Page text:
Witherington says the “vehemence here is reminiscent of Galatians”. Indeed, Galatians is another very strong writing from the pen of Paul. He does not shrink back from taking on those who would subvert the gospel, and even goes so far as to say that those who do so should be accursed (1:8-9).
Now thems fightin’ words. Not quite what we would find in polite ecclesiastical society today. But necessary words. These false teachers deserve eternal condemnation, argues Paul, because they are leading other people astray. Luther can speak of Paul’s “vehement zeal” here, and is right to say, “Would to God that this terrible sentence of the Apostle might strike terror into their hearts that seek to pervert the gospel of Paul”.
In Gal. 5:12 Paul also sidesteps diplomatic niceties, and goes straight for the throat: he tells the Judaizers they should go and emasculate themselves. The context is the insistence by the Judaizers that new Gentile believers must be circumcised. The various translations give interesting renditions of the Greek here. The Jerusalem Bible puts it this way “Tell those who are disturbing you I would like to see the knife slip”. The RSV is a tad more restrained: “I wish those who unsettle you would mutilate themselves”..
Richard Longenecker says that Paul here adds an “additional, sarcastic comment to caricature and discredit his opponents”. Indeed, he even goes on to say that it “is the crudest and rudest of all Paul’s extant statements”. Says Witherington, Paul “could draw on irony, sarcasm, invective on the negative side to cast odium on the arguments of the agitators”.
Many other examples could be given. Suffice it to say that the use of rhetorical devices to strengthen one’s case is found throughout Scripture. The question remains, however: should we make use of such rhetoric today? The biblical writers were inspired in what they said, while we are merely perspired. So care must be taken in imitating them here. But it seems that if it were wrong in principle to make use of such language and rhetoric, then God would not have used it, Jesus would not have used it, nor would have any other biblical writer. The fact that they all do indicates that it is not wrong as such.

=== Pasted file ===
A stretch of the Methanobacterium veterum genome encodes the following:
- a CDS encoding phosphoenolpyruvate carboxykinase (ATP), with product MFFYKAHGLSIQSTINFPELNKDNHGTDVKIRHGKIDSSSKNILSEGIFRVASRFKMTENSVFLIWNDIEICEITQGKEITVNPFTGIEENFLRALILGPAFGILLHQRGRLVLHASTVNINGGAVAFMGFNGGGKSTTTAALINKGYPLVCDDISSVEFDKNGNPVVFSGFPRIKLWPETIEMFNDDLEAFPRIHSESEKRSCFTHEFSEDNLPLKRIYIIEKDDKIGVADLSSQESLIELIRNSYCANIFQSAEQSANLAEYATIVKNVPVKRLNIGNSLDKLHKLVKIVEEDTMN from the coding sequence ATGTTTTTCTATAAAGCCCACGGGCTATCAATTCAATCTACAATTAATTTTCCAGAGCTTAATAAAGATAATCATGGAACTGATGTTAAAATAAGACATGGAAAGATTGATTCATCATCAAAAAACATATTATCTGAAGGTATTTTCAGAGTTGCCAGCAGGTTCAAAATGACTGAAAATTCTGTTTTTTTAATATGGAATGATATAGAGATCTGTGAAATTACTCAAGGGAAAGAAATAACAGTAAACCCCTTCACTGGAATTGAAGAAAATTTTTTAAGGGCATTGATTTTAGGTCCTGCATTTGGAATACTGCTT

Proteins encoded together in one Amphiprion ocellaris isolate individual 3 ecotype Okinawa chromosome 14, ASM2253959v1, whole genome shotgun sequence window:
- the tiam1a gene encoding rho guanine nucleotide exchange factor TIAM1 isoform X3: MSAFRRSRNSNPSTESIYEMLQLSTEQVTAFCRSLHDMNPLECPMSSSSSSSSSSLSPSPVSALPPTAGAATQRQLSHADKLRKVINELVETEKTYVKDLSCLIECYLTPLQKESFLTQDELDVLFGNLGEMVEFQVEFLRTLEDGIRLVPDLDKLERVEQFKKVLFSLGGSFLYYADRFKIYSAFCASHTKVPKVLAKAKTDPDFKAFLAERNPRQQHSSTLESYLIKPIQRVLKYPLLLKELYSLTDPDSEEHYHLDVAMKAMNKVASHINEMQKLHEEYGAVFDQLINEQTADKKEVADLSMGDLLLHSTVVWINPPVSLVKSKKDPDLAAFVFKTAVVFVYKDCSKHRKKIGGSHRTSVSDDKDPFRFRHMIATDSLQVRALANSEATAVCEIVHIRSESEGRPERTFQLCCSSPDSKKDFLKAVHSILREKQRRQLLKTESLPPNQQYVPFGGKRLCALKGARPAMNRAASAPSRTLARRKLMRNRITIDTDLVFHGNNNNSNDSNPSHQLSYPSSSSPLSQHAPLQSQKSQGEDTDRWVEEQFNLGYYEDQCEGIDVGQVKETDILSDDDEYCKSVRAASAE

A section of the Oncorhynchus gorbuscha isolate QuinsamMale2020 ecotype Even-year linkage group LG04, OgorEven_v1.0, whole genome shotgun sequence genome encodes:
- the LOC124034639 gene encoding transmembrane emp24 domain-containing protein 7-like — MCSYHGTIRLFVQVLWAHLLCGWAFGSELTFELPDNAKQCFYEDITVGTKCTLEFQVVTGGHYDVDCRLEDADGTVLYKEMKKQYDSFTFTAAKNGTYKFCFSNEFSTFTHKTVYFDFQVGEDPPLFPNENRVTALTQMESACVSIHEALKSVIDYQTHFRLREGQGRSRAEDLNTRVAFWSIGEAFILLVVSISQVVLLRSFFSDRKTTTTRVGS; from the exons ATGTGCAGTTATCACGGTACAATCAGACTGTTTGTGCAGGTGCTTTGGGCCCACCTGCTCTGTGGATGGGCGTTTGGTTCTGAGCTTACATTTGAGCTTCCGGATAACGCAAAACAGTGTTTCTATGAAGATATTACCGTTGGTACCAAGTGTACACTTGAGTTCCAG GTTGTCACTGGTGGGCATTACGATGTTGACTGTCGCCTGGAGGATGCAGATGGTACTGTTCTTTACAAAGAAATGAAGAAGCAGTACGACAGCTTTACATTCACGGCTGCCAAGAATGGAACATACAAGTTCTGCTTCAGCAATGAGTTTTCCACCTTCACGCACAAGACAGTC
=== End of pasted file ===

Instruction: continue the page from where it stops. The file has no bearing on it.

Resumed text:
Now I write all this not to encourage a generation of Christian writers to resort to heated polemics, to go for the jugular, to become H. L. Menckens or Ann Coulters. I am quite aware of our obligations to speak the truth in love (Eph. 4:15), to show gentleness and respect (1 Pe. 3:15,16), and to let our speech be always seasoned with salt (Col 4:5,6). We dare not ignore or downplay such vital injunctions.
All I am trying to do in this piece is to show that in many places the use of strong rhetoric is clearly found in Scripture, and that in general, a polemical, argumentative style is quite often used. For example, Jesus and the early disciples made frequent use of the challenge-riposte paradigm, common in first-century Palestine, in which one tried to undermine the honour, or social status, of the other.
As always, getting the right mix is essential. We certainly should not go out of our way to pick a fight, to be insulting, to be rude, abrasive or tactless. But there are enough examples in Scripture to suggest that rhetorical devices can and do have a place in the Christian arsenal, if used wisely and with love.
It is not contradictory, in other words, to love and respect your opponents, while making use of strong and confronting language and rhetoric when dealing with their arguments.
Getting the balance right is always a difficult task. Some believers are way too polemical, biting, contentious and belligerent. They really need to tone down their language, their emotions, and their self-expression.
On the other hand there are some believers who are far too squeamish and weak-kneed to even enter into a debate, let alone take a strong stand for what they believe in.
So some believers certainly do not need to be encouraged in the use of strong rhetoric, while others need to be encouraged to be willing to take a stand for truth, to enter the fray, and to be able to thrust and parry with the best of them, all with Christian grace, to be sure.
Given that we live in an age which is short of civility, politeness, gentleness, respect and grace, the pressing need may well be to teach believers how to make their case in a gracious and loving manner. But as has been suggested, one can be gracious and loving while using strong argument and rhetoric to refute error and stand up for truth.
10 Replies to “Rhetoric, the Bible, and the Believer”